State lawmakers in California are turning a critical eye towards out sized compensation packages that are being paid to school district superintendents around the Golden State.  It’s not just the salary that has the legislators up in arms.  Some of the contracts include interest-free home loans, car allowances and paid life insurance policies among other generous perks.  A story in the San Francisco Chronicle has details about some of the more outlandish salary and benefit deals.

Want some idea of what the Republicans taking control of the U.S. Senate might mean for future education policies at the federal level?  Check out the man who will assume the Chair of the Senate Committee on Education when the new 114th Congress convenes in January.  He’s Lamar Alexander of Tennessee who was U.S. Secretary of Education from 1991-93 under Pres. George H.W. Bush.  Valerie Strauss, on her blog for The Washington Post, has a profile of who she refers to as “the new education powerhouse in Congress.”  “Alexander, who just won reelection,” she explains, “is a strong supporter of vouchers and charter schools but has taken a somewhat ambiguous position on the Common Core State Standards.”
An op-ed in the Minneapolis Star Tribune at the start of the month headlined “Worst Teachers In Poorest Schools” sparked an angry response from a kindergarten teacher at one of the lowest preforming campuses in that city.  She titled her piece “Walk a Mile in My Shoes.”  “Do we want a pat on the back? No. Do we want your sympathy? No. Do we want our community to be aware of the challenges in our schools? Yes, we desperately do,” she concludes. ” Please do not oversimplify a complex problem by blaming the teachers who are in the trenches every day.”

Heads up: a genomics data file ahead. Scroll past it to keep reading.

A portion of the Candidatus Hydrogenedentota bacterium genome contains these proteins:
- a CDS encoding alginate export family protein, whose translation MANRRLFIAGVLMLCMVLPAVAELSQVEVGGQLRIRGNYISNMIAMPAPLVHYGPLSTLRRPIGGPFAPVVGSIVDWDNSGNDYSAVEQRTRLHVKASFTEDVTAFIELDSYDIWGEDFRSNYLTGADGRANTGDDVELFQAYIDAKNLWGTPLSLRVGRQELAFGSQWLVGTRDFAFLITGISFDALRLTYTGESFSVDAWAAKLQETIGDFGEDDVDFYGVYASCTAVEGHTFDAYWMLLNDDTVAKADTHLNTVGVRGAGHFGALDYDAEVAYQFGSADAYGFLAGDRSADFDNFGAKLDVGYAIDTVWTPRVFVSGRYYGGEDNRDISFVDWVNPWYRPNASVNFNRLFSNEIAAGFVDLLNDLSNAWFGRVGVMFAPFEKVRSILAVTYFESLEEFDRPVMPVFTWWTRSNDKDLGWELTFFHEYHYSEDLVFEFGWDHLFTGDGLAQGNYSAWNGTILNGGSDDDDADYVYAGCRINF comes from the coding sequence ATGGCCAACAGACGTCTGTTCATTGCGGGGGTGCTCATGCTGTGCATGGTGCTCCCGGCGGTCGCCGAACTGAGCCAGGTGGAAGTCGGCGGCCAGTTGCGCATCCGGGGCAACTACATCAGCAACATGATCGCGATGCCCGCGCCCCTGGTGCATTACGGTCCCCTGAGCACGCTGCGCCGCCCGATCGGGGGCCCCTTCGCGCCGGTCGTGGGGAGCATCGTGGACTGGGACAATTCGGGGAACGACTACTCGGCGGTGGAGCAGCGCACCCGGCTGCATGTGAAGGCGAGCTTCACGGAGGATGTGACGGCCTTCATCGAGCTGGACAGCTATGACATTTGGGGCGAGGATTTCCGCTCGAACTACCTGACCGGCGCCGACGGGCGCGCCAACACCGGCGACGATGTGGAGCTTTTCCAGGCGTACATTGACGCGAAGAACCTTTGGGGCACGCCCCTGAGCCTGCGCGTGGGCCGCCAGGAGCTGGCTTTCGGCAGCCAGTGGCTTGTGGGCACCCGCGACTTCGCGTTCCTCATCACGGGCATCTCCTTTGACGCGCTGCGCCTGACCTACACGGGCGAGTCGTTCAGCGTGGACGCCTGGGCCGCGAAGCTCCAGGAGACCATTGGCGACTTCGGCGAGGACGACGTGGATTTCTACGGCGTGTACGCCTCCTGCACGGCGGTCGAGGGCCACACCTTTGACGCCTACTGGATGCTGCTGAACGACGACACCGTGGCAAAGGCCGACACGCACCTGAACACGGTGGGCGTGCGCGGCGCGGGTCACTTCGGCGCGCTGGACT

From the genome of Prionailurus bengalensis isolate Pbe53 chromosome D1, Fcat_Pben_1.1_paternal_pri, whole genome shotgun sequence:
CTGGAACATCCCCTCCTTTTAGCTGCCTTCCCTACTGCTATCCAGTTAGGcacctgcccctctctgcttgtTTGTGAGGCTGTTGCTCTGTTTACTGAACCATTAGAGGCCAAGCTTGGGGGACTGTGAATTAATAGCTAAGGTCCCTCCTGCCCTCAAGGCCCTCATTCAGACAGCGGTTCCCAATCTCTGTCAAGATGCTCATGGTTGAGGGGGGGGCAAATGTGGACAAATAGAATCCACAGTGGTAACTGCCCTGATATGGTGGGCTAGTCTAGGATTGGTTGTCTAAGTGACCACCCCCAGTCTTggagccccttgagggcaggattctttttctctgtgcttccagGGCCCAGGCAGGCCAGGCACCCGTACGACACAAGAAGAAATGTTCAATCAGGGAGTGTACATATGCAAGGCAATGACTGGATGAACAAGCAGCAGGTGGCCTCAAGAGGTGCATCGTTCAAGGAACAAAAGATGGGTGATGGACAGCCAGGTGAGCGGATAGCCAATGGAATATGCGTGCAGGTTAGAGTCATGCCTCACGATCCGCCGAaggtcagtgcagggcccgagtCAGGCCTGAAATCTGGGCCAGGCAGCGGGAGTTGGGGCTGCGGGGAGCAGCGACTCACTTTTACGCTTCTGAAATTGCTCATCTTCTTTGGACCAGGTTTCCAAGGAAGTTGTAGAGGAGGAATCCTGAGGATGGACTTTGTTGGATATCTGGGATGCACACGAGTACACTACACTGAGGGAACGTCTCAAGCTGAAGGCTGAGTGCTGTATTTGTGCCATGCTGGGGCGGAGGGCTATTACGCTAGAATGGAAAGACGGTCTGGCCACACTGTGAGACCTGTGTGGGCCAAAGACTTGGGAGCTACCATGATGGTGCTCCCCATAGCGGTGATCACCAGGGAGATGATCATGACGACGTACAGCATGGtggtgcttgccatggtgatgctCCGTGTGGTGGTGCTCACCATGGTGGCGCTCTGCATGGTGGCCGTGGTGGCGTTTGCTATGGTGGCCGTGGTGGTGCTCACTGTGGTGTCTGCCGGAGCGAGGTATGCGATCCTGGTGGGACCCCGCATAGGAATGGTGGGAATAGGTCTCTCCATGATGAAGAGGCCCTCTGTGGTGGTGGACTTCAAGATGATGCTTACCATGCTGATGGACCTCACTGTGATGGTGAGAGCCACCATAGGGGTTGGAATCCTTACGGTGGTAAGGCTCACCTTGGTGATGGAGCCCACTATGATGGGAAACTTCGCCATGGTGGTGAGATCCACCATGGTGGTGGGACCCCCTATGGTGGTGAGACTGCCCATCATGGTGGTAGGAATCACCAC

Destroying public employee unions including teachers unions has been the goal of many so-called education “reformers” along with some Republican governors and legislators in recent years.  One doesn’t have to go much farther than what has taken place in states like Wisconsin and Ohio and others to see this agenda out in the open.  Despite the U.S. Supreme Court’s ruling that corporations are people Steven Singer, who blogs at the gadflyonthewall, titles his piece “Forget Corporations . . .  Unions Really ARE People.”  He proceeds to provide some very strong arguments for why that’s the case.  “Unions are made up of people. Their whole purpose is to fight for the rights of the individuals in them,” Singer contends.  “Corporations, on the other hand, have people who work for them, yes, but their raison d’etre is to earn profits for the board of directors or shareholders only.  While both work for the good of their members, unions work for ALL of their members. Corporations only work for the good of a limited selection of those connected with them – the owners.”
The “charter school scandal of the day” follows a twisted case in Pennsylvania reported by the Philadelphia Inquirer website.  The nonprofit that owns the charter’s campus is suing the Imhotep School for failure to pay rent, interest and fees.  [Ed. note: I’m not making this stuff up!]  “The court action comes after the school, which opened in 1998,” the article explains, “was rocked by months of turmoil, including the ouster in late June of M. Christine Wiggins, Imhotep’s founding chief executive.  The Imhotep board voted not to renew Wiggins’ contract after the School District’s charter office said in April that it would recommend not renewing the school’s charter on several grounds, including poor academic performance.”  You’ll just have to read the article for yourself and see if you can sort all this out.  One question.  How often do public schools end up in convoluted situations like this?